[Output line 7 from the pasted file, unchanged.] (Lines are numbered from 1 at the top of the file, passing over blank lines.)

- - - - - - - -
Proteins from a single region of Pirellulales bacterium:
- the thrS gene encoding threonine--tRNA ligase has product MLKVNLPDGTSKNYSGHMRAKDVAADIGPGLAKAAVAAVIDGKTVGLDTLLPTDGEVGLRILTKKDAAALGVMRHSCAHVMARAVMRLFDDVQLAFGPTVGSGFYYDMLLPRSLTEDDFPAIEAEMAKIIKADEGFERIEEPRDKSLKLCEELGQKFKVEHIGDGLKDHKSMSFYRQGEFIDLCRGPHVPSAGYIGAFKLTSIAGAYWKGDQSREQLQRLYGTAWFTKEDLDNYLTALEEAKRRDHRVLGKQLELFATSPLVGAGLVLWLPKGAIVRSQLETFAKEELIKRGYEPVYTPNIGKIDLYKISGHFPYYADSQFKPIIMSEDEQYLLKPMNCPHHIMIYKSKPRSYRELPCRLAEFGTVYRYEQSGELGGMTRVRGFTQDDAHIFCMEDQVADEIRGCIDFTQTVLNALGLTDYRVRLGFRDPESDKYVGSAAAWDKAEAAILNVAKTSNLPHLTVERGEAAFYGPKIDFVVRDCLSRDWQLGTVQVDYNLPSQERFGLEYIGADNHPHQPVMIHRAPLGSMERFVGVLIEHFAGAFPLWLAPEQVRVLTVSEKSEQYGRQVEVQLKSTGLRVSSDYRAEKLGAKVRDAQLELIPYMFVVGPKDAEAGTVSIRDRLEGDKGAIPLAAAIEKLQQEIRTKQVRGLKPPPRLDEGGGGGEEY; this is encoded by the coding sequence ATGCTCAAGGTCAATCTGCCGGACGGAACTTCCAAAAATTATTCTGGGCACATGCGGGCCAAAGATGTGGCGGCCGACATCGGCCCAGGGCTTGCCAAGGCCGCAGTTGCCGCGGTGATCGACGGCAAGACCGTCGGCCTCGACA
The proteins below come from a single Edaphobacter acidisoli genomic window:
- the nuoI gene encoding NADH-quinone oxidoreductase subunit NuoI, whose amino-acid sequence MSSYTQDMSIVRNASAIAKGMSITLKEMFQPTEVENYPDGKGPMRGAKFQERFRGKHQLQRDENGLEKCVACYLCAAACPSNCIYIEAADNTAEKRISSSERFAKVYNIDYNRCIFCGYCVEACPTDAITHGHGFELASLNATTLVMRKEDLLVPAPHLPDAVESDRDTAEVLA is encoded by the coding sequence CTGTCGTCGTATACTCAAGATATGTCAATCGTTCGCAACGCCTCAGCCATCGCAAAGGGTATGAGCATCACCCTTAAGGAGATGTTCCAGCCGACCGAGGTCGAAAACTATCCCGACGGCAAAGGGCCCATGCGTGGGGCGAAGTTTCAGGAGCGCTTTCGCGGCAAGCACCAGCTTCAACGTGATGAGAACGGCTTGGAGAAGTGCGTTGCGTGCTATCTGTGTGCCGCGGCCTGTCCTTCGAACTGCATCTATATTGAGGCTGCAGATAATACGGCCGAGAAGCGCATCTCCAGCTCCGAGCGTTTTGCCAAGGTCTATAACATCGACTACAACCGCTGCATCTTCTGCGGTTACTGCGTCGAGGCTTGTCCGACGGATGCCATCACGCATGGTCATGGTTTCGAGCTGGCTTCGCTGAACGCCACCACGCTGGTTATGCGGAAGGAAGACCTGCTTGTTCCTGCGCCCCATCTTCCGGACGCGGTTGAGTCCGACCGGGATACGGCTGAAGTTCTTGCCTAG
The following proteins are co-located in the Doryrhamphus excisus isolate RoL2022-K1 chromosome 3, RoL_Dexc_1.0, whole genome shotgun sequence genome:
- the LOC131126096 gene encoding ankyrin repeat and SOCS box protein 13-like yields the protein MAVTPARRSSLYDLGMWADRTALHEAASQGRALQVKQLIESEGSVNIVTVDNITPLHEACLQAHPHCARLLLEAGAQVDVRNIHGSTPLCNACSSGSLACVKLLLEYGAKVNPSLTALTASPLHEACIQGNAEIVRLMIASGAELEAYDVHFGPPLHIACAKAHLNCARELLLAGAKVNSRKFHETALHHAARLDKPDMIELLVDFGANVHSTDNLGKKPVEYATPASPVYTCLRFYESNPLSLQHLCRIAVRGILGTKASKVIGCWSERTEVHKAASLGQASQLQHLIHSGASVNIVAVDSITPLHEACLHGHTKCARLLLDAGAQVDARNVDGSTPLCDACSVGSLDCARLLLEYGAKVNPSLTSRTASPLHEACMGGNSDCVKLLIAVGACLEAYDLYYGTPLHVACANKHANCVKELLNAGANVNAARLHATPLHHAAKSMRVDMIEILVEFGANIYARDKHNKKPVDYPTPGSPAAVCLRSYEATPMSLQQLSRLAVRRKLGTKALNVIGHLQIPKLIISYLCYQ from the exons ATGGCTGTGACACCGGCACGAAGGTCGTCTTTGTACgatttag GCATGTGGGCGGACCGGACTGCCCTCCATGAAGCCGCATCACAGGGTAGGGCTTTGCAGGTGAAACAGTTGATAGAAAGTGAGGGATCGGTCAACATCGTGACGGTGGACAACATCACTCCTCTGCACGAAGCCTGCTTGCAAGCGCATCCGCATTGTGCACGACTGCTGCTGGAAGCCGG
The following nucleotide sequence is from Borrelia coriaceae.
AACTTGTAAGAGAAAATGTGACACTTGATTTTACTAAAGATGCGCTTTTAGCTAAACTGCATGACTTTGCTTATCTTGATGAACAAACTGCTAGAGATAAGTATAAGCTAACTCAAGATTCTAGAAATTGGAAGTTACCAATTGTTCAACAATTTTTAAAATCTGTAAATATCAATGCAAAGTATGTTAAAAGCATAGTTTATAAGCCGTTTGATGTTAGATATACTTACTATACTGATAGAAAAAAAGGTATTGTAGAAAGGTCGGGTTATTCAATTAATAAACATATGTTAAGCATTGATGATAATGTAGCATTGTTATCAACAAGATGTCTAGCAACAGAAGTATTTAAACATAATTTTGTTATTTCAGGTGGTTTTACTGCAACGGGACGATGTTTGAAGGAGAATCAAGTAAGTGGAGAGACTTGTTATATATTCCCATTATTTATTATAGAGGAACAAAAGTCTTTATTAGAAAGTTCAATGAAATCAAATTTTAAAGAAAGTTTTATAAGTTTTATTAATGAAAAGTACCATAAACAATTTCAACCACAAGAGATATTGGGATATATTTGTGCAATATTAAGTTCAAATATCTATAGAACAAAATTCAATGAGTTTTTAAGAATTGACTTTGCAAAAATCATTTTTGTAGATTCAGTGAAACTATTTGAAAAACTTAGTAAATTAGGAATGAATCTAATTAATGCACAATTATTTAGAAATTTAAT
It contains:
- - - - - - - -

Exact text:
The following nucleotide sequence is from Borrelia coriaceae.